The Great Pizza Debate...



  • Hello all,

    Help settle and argument here:

    If you have pizza delivered Thursday, and then eat a slice of that pizza on Friday, is it Thursday's pizza or Friday's pizza?



  • @GlennBarley

    Good question..

    Answer:

    Tasty with beer.



  • Did the delivery guy make a special trip to give you that slice of pizza?

    No; OKAY it's from Thursday, it's left overs. It's not a new pizza, end of argument.



  • @GlennBarley said:
    is it Thursday's pizza or Friday's pizza?

    Yes



  • @DustinB3403 No he did not. It was in the fridge.



  • The it's pizza from . . . . . .

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    .

    THURSDAY and it therefor Thursday's pizza as it's left overs.



  • Thursday's Pizza. The date of pizza is directly linked to the date the pizza was baked. I even go further in saying getting a pizza while out drinking at 2 am Friday, while drinking started on Thursday night, would still be considered Thursday's pizza if you were warming it back up to attempt to cure a hangover Friday afternoon.



  • This is a simple question. The answer is this: If I bought the pizza on Thursday, it will be gone before Friday.



  • Here's the general arguments for each side. It helps to have context:

    One group said that it was “Thursday’s pizza” with their argument being that because it was originally created and/or intended to be eaten on that day, it will always belong to that day (i.e. You’re eating Thursday’s pizza on Friday). This group what somewhat fractured because each person had slightly different ideas about whether it should be based on creation or original intent (“What if I made a pizza on Wednesday night that was intended to be eaten on Thursday but didn’t actually get touched until Friday?”). Because creation date could be a hard fact to prove, and intent is easily changed at any given point, there was a bit of indecision about which factor should actually determine the result. Still, they held strong with that theory.

    The other group said that it was “Friday’s pizza” because the eating of the pizza is the primary action that each person takes with the pizza, therefore it is more important and tangible than the creation date or original intent (i.e. If I schedule a meeting for Thursday, but the stakeholders are busy and I change it to Friday, it is now Friday’s meeting). This group was united in the idea that the whole situation was relative to each person’s interaction with the pizza. The slices they ate on Thursday were Thursday’s pizza, and the slices they ate on Friday were Friday’s pizza, regardless of when they were created or originally intended to be eaten.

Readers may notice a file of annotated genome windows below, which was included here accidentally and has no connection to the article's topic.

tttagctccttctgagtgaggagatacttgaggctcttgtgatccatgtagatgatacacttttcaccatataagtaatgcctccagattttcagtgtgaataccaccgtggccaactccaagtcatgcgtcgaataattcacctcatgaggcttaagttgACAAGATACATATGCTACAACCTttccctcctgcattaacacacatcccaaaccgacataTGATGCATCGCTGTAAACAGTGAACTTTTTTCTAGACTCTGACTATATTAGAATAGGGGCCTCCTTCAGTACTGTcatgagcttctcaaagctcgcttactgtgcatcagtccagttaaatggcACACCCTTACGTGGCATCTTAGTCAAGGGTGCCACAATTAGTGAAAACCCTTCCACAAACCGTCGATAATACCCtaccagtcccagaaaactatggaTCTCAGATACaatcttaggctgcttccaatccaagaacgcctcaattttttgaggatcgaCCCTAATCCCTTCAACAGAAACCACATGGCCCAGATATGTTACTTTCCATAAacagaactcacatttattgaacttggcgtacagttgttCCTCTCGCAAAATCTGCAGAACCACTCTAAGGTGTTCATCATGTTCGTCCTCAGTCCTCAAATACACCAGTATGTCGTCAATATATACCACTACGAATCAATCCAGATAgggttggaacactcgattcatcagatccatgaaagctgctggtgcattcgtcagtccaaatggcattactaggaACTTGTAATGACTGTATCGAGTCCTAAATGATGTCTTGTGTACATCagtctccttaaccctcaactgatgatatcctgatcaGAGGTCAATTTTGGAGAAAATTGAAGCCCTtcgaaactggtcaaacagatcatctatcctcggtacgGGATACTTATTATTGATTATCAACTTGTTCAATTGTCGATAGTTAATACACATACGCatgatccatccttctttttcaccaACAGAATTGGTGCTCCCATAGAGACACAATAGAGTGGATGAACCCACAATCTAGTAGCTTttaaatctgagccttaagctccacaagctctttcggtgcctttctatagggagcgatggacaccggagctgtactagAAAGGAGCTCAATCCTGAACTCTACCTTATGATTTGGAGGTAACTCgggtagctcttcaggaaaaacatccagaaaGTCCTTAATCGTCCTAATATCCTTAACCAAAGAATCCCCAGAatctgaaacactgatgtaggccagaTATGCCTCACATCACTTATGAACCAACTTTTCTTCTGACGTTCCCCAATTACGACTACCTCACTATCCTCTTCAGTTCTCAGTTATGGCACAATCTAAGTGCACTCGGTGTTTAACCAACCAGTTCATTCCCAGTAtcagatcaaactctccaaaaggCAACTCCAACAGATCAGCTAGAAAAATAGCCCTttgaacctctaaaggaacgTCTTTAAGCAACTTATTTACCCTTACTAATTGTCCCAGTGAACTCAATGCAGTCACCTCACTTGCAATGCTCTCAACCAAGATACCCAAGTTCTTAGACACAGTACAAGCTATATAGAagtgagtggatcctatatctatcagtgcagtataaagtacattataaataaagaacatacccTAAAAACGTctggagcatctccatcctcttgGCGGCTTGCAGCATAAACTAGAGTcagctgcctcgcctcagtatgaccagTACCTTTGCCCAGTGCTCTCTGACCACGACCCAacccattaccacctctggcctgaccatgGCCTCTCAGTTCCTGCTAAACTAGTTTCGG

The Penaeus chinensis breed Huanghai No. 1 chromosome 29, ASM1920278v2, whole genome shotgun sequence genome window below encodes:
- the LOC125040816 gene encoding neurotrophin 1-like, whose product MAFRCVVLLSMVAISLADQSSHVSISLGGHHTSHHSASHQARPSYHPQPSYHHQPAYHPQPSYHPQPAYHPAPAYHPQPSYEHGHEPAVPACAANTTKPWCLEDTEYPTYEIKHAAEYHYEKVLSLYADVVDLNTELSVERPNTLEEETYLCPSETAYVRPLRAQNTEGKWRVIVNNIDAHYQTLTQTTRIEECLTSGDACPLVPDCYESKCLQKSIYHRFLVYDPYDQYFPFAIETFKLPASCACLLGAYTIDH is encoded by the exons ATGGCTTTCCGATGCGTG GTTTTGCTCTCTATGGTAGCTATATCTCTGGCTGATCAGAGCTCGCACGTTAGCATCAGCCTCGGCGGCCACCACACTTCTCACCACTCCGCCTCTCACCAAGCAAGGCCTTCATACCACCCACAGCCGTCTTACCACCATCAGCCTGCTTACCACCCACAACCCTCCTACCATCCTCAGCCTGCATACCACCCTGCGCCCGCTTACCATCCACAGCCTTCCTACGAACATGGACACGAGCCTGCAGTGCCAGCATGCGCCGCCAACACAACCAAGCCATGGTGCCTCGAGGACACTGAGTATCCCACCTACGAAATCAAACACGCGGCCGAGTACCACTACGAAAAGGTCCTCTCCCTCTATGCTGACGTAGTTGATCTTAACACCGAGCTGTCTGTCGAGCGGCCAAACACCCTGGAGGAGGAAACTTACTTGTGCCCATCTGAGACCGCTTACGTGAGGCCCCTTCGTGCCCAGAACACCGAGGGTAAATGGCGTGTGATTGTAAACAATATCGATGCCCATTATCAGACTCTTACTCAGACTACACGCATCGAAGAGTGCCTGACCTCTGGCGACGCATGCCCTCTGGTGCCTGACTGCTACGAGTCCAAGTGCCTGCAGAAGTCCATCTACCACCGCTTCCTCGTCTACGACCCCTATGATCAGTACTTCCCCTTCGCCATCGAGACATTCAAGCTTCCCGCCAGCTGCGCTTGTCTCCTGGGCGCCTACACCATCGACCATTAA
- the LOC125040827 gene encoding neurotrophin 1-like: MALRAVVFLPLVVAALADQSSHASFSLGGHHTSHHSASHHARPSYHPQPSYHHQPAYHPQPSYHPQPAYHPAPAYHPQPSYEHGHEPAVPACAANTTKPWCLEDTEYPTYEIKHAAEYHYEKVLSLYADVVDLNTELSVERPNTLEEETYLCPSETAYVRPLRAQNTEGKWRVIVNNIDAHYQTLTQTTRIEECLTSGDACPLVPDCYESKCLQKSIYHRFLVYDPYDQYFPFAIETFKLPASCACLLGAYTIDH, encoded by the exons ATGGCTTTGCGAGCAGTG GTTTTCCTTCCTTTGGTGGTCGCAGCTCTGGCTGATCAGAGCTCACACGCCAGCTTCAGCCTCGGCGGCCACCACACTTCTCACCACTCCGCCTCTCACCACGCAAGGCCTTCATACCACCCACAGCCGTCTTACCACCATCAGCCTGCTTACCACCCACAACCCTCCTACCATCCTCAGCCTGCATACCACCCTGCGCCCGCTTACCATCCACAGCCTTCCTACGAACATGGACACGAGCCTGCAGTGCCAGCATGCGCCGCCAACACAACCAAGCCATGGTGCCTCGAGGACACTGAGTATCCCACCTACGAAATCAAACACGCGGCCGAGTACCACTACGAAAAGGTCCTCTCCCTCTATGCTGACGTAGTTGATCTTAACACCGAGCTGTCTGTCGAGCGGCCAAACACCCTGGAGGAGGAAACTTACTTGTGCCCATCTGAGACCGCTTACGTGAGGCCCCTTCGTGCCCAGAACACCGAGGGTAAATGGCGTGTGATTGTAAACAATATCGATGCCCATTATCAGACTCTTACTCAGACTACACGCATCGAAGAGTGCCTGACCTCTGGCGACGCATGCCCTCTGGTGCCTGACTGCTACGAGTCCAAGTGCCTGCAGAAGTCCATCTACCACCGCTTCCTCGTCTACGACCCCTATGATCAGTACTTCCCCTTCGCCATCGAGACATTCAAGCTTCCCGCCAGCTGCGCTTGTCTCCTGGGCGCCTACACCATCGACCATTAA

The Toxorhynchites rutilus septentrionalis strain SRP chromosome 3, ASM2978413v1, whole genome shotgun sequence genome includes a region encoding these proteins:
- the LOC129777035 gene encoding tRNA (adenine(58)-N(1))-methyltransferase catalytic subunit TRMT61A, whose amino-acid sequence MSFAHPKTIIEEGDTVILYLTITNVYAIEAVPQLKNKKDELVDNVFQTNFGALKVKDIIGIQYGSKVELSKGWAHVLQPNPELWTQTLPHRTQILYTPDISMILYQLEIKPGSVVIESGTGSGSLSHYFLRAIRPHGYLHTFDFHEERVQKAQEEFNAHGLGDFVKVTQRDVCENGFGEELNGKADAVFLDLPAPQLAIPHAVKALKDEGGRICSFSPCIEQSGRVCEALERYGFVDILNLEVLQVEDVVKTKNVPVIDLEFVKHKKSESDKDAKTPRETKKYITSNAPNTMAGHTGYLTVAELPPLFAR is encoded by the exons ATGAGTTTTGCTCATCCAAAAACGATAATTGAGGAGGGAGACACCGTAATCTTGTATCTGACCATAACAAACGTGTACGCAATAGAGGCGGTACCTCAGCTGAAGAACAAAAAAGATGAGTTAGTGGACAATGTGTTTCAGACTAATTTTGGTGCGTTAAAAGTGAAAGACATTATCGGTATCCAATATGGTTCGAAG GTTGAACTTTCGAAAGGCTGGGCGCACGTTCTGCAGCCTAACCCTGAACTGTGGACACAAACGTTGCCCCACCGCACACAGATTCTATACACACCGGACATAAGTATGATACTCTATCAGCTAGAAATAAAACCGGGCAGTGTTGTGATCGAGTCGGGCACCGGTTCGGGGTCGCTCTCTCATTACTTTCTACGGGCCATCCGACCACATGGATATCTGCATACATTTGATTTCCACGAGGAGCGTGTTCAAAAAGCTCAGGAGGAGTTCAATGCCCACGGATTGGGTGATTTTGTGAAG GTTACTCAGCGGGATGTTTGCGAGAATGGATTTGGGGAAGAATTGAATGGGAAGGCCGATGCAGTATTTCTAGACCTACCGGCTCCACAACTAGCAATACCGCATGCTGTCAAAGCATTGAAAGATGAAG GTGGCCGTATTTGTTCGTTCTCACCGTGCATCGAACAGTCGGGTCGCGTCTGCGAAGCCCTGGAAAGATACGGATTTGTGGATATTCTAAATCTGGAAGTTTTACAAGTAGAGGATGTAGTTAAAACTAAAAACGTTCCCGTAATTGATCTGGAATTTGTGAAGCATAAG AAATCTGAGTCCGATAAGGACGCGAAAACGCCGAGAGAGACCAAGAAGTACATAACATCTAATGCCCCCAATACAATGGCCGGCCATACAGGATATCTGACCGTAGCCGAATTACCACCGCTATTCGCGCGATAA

• @Baustin213 said:

    Here's the general arguments for each side. It helps to have context:

    This group what somewhat fractured because each person had slightly different ideas about whether it should be based on creation or original intent (“What if I made a pizza on Wednesday night that was intended to be eaten on Thursday but didn’t actually get touched until Friday?”).

    What? Who the hell thinks like this?

    The other group said that it was “Friday’s pizza” because the eating of the pizza is the primary action that each person takes with the pizza, therefore it is more important and tangible than the creation date or original intent (i.e. If I schedule a meeting for Thursday, but the stakeholders are busy and I change it to Friday, it is now Friday’s meeting). This group was united in the idea that the whole situation was relative to each person’s interaction with the pizza. The slices they ate on Thursday were Thursday’s pizza, and the slices they ate on Friday were Friday’s pizza, regardless of when they were created or originally intended to be eaten.

    And these people are just plain insane. "I'm eating it today so it's today's pizza" like wth? It was paid for / made / delivered or picked up on Thursday. It's also left overs from the day before.

    It is Thursday's pizza as left overs on Friday.

    Give me facts that prove otherwise.



  • Yeaaaaaaaaah I'd just call it pizza, I have never said it's <day of the week> pizza. Now, if somebody asked me when I bought the pizza, if it was on a Thursday............Then regardless of whether or not I ate the pizza the following Wednesday, it'd still be purchased/acquired on Thursday....
    Thus I suppose if one names pizza by the day of the week it is, it'd be Thursdays pizza since the pizza was essentially born on that date.



  • If you drink 2 week old milk, it's not "today's milk". Ergo, it's not "Friday's pizza". You're denoting freshness, not what day today is.



  • @DustinB3403 We also just drank from the keggerator today. The beer was paid for/made/delivered a while ago. The beer that people drank on Wednesday was Wednesday's beer. The beer that they drank today was Friday's beer. It's pretty simple.

    Same idea with an event. If I schedule a meeting for Thursday but nobody can attend the initial time so I change it to Friday, it is then Friday's meeting.

    Think of it as each day being an actual person. If Mr. Thursday has pizza, then he leaves and gives it to Mr. Friday, it is now in Mr. Friday's possession and is therefore Mr. Friday's pizza.

    Say it's illegal drugs. If Mr. Thursday has a bunch of illegal drugs. Then he hangs out with Mr. Friday, and when Mr. Friday leaves he has the illegal drugs in his possession. On his way home, Mr. Friday gets pulled over by a police officer who finds the drugs. Mr. Friday isn't going to be able to get away with saying, "Oh no, these are Mr. Thursday's drugs."

    Regardless of initial intent, it is now in Friday's possession.



  • @Baustin213 You clearly fall into the second category of people I was mentioning above.....


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